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About the Author

Lorrie Moore is the author of the story collections Birds of America and Self-Help, and the novels Who Will Run the Frog Hospital? and Anagrams. Her work has appeared in The New Yorker, The Best American Short Stories, and Prize Stories: The O. Henry Awards. She is a professor of English at the University of Wisconsin in Madison.


Sharply rendered, the slightly wistful tone of these eight stories reflects their color: gray, yet less autumnal than springlike, with an attendant edge of hope coloring the best of them. ``The Jewish Hunter'' stands out as a portrait of possibilities: of love, of relationship, of selfhood. In fact, Moore dances around the edges of broken relationships with a delicacy that expresses both despair, acceptance, and a fledging resilience to try again. The title story and ``Vissi d'Arte'' are excellent examples of Moore's subtle insight. These are stories that bear rereading. Recommended.-- Linda L. Rome, Mentor, Ohio

Nobody is having a good time in Moore's ( Self-Help ) wondrously witty second collection of short stories. Her characters may live above the urban rot but fumes rise from the gutter and out of the drain pipes. The problem: there is no passion in Moore's world of ``like lives'' (as opposed to love lives), where romantic partings are all too common, children get misplaced, ``Dear John'' messages are habitually left on phone machines, and marriages endure mainly because discontented wives cannot find affordable apartments of their own. Millie, 51 and hopelessly maternal, in ``Places to Look for Your Mind,'' is a whiz at recycling leftovers, but not at finding a meaningful use of her time and talents. In ``Two Boys'' Mary escapes the demands of her difficult boyfriends (one ``claimed to be separating'' from his wife, the other ``sweated all over her'') by visiting the park, dressed in white--only to be spat on by an 11-year-old wearing green lipstick. In ``You're Ugly, Too'' Zoe flees the results of an ominous sonogram to dress up for a high-rise Halloween party. With gallows humor and unfailing understanding, Moore evokes her characters' quiet desperation and valiant searches for significance. (Apr.)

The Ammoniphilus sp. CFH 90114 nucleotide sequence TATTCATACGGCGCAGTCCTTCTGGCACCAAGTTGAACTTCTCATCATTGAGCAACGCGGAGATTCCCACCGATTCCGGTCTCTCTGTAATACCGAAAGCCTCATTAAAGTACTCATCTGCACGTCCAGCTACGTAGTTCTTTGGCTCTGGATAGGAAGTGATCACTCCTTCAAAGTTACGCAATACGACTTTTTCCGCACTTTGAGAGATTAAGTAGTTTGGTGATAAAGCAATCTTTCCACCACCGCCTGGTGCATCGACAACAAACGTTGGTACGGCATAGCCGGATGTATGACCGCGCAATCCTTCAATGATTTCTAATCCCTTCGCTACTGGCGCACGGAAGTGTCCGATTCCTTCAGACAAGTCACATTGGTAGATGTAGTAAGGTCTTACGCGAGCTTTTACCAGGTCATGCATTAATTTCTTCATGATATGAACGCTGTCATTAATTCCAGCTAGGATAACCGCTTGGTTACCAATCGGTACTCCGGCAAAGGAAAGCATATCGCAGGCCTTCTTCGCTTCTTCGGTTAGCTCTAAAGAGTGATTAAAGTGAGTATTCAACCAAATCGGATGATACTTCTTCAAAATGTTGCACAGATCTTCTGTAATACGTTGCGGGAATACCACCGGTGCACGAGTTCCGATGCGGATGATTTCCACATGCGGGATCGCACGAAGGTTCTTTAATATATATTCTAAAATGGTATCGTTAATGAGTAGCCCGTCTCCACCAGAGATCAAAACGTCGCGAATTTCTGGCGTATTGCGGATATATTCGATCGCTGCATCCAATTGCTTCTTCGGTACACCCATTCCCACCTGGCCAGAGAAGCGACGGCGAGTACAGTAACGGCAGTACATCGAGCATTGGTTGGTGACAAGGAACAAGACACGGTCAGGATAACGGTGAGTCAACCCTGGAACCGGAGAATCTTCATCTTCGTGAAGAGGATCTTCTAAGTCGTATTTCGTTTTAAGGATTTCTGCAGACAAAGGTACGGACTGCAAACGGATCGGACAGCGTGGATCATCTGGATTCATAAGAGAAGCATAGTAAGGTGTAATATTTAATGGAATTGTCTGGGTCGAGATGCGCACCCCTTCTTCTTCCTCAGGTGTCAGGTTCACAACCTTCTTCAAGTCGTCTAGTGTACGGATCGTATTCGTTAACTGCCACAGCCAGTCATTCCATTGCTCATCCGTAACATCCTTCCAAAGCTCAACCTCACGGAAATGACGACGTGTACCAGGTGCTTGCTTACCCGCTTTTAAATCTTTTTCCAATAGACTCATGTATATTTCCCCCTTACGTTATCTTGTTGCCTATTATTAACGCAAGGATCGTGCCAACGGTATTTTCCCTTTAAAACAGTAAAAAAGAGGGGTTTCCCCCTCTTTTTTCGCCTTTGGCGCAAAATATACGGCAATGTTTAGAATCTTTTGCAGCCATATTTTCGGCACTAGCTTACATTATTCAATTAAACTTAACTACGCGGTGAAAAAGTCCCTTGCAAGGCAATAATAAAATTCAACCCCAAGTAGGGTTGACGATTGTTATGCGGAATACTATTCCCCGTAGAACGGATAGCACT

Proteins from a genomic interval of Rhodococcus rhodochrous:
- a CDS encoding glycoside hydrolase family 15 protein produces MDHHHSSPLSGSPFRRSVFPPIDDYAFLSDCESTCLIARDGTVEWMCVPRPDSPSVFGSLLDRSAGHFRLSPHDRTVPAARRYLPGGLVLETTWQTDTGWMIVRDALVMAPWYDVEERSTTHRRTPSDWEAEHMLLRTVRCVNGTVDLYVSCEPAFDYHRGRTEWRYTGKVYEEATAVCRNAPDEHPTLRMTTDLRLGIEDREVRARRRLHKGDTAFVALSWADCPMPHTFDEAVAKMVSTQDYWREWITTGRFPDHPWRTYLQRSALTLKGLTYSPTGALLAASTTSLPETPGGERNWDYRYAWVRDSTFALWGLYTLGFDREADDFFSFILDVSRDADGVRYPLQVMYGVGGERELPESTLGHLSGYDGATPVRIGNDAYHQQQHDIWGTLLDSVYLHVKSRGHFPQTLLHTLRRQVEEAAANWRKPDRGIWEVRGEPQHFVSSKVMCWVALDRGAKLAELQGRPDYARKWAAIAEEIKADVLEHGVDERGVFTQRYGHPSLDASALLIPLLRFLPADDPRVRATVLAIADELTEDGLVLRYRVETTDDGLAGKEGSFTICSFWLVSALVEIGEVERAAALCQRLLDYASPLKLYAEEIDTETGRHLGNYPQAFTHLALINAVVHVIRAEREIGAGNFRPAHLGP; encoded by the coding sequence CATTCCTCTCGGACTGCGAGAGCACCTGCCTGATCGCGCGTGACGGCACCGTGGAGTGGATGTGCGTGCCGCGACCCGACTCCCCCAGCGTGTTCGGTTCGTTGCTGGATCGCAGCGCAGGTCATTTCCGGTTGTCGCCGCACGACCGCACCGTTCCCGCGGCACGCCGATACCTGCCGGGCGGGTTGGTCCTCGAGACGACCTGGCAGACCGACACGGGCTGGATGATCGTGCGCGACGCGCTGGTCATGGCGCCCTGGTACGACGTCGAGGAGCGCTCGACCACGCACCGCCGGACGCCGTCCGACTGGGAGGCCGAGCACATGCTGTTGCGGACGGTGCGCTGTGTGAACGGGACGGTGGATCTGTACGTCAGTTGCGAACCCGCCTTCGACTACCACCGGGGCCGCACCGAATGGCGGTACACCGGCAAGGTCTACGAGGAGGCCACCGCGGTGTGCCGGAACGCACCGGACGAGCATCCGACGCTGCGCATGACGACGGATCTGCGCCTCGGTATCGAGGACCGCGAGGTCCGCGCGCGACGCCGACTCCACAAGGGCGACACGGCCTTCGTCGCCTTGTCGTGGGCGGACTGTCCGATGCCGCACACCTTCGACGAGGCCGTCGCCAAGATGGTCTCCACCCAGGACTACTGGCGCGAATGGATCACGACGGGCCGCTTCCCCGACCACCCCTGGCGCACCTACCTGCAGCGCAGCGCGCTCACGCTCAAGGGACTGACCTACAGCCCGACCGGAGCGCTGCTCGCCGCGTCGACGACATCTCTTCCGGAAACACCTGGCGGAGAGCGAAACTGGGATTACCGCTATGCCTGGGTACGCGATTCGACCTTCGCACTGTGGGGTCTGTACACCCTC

"A brilliant collection. . . . The funny and the tragic dovetail with precision and poignancy." -The Philadelphia Inquirer

"Hilarious and generous and true. Moore's work continues to astound." -Newsday

"Insightful and moving . . . A rewarding, even exhilarating book." -The New York Times Book Review

"There's no other writer quite like Lorrie Moore. . . . Startling and wonderful." -The Plain Dealer

"Affecting and beautifully written. . . . Her keenly detailed language and unfailing generosity of spirit are irresistible." -San Francisco Chronicle

"Lorrie Moore is a dazzler." -Chicago Tribune

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